Ohio State football coaches Taver Johnson and Alex Grinch met with the media Wednesday, their first opportunity to do so since they joined Urban Meyer’s staff.
This is a homecoming for both, though in different ways.
Here are five things to know about the duo and what they bring to the Buckeyes
1. Johnson is in his second stint at Ohio State.
A Cincinnati native who starred at Wittenberg, he was cornerbacks coach for the Buckeyes from 2007-11, including four of those seasons under head coach Jim Tressel.
He is coaching that position again, but it sounds like not much is the same as when he left.
The Woody Hayes Athletic Center received a significant upgrade (still ongoing) and Meyer has established a different mindset inside it.
“You walk in the door every day and you’re going 100 miles an hour,” Johnson said. “We were able to do some really good things when I was here with Coach Tressel, which I’m thankful for again. It allowed me to come back.”
Johnson also has the title of special teams coordinator.
2. He wants to keep sending players to the NFL.
Five Ohio State cornerbacks have been drafted — four in the first round — since Kerry Coombs replaced Johnson as the coach of that position six seasons ago.
(That includes Bradley Roby and Doran Grant, who were recruited by and also played for Johnson).
“Kerry has done a great job with those guys,” Johnson said. “The whole staff has done an outstanding job. Not just producing those first-rounders but the quality young men who have come through these doors.”
Three corners were drafted during Johnson’s tenure with Malcolm Jenkins being the only first-rounder.
“I told the guys I already know I have some big shoes to fill, and I’m accepting that challenge,” Johnson said. “That’s the one thing about Ohio State: Not just the talent base, the people who come into the program are just really, really great people. (Coach Meyer) attracts those types of people to the staff as well as players.”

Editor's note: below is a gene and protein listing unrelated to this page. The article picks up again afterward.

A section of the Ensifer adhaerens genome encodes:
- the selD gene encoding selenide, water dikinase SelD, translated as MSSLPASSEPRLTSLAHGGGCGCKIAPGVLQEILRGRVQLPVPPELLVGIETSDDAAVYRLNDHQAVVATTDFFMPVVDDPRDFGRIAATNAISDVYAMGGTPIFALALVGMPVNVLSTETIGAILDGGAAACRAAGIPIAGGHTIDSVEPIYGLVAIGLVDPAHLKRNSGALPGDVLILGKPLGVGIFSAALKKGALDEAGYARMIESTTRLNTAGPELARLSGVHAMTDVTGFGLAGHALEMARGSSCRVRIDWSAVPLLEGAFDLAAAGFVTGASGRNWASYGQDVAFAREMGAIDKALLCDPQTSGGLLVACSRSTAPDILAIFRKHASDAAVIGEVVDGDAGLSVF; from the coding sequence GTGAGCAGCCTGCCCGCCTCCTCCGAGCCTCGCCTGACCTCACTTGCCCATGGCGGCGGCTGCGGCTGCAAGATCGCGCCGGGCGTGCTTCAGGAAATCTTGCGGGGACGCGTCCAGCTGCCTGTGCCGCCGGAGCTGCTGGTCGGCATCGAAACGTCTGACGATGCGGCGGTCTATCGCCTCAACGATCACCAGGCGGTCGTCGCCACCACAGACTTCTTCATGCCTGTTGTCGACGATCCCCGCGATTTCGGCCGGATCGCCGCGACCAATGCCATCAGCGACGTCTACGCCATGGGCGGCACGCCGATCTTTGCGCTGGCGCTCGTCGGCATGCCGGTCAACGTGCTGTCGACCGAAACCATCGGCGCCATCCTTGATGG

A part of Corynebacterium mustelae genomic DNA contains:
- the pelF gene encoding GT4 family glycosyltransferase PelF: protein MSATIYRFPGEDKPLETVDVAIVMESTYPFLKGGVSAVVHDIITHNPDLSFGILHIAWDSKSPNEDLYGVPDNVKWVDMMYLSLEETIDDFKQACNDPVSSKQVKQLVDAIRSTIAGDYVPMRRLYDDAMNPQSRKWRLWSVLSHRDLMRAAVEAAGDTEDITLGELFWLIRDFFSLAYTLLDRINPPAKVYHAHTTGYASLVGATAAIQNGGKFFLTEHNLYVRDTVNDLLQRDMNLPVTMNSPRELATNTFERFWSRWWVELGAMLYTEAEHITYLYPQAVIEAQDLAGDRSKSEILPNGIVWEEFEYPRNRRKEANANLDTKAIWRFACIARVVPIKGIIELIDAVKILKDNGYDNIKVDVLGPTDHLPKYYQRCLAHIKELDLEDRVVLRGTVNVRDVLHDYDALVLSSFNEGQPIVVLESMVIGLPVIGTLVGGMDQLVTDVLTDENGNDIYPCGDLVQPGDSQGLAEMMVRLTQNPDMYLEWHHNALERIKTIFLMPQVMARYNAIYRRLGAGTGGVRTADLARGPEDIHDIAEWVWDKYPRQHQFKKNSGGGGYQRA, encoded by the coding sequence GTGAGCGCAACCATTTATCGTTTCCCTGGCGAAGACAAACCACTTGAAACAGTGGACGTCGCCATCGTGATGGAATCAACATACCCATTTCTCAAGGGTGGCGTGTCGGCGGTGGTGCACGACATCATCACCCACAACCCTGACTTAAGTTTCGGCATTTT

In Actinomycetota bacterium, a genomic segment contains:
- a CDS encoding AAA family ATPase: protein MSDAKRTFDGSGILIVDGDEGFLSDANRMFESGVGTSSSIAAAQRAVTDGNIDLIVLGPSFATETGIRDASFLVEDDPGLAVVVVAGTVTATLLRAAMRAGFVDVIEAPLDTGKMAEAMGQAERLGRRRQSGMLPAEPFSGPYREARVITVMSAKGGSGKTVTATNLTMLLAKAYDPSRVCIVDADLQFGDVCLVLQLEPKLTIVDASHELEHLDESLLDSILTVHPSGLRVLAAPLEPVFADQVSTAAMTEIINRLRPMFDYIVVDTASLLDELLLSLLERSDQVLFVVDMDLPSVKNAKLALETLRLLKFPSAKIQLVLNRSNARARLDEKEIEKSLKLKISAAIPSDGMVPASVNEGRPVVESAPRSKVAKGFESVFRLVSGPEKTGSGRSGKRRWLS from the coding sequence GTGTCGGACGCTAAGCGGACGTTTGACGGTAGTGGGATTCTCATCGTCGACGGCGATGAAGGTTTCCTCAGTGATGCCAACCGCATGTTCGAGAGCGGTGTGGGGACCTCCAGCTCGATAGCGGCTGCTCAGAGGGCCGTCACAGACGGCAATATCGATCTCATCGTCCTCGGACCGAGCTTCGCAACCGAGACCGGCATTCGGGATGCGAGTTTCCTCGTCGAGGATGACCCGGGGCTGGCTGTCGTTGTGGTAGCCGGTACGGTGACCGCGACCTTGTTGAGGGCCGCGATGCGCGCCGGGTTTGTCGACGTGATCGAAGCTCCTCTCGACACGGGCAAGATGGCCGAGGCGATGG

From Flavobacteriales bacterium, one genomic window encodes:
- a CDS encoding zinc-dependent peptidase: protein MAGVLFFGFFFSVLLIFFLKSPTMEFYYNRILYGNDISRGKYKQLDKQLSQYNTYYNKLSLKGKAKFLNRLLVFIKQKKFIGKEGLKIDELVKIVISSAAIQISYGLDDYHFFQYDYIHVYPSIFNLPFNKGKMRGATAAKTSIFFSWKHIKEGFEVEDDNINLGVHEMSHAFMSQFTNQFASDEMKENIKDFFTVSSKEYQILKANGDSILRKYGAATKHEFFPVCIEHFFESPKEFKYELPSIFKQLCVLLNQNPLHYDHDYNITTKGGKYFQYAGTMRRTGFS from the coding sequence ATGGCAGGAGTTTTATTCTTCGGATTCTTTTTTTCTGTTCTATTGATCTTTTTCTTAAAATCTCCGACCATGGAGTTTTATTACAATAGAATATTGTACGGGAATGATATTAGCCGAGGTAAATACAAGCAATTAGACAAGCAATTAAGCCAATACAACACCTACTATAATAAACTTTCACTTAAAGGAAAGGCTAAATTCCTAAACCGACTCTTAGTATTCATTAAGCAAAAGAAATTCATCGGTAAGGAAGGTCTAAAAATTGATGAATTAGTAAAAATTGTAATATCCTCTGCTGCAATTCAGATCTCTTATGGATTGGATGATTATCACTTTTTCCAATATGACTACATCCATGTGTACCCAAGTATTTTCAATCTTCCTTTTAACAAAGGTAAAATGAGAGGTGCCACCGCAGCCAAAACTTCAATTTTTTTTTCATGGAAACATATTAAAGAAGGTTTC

3. Grinch is glad to be back home, too.
He was happy at Washington State, where he said coach Mike Leach gave him full control of the defense, but Ohio State presented too great an opportunity for the Central Ohio native who graduated from Mount Union to pass up.
“Any time you devote your life to a profession and one of the elite programs or organizations with an elite coaching staff and elite leadership, when you have a chance to take one of those phone calls you have to really have your antennas up,” he said. “If that’s not an opportunity you’re going to look into, you better have some good reasons.”
He will coach safeties and serve as co-defensive coordinator with Greg Schiano in Columbus.
4. Not much figures to change schematically.
Grinch often deployed a three-man defensive line with the Cougars, leading some to wonder if that might be in the cards for Ohio State.
The Buckeyes have mostly used a four-man front since the early 1990s, but Grinch said there are more similarities than differences between his attack and what has been done under Schiano.
Grinch explained he is more about an aggressive, pressure-packed style of play than play call, and “that style of play is evident here when you turn on the film.”
5. They both are impressed with the environment Meyer has created.
While Grinch declined to compare Meyer with the quirky Leach, Johnson ticked off positives of working for both Tressel and Meyer, whose success has been largely credited to an all-consuming drive for perfection.
The high expectations put in place by his new boss have already paid dividends, Johnson said.
“It challenges you as a coach. It challenges you as a person, and just these eight or nine days I’ve been back, it has already made me better.”
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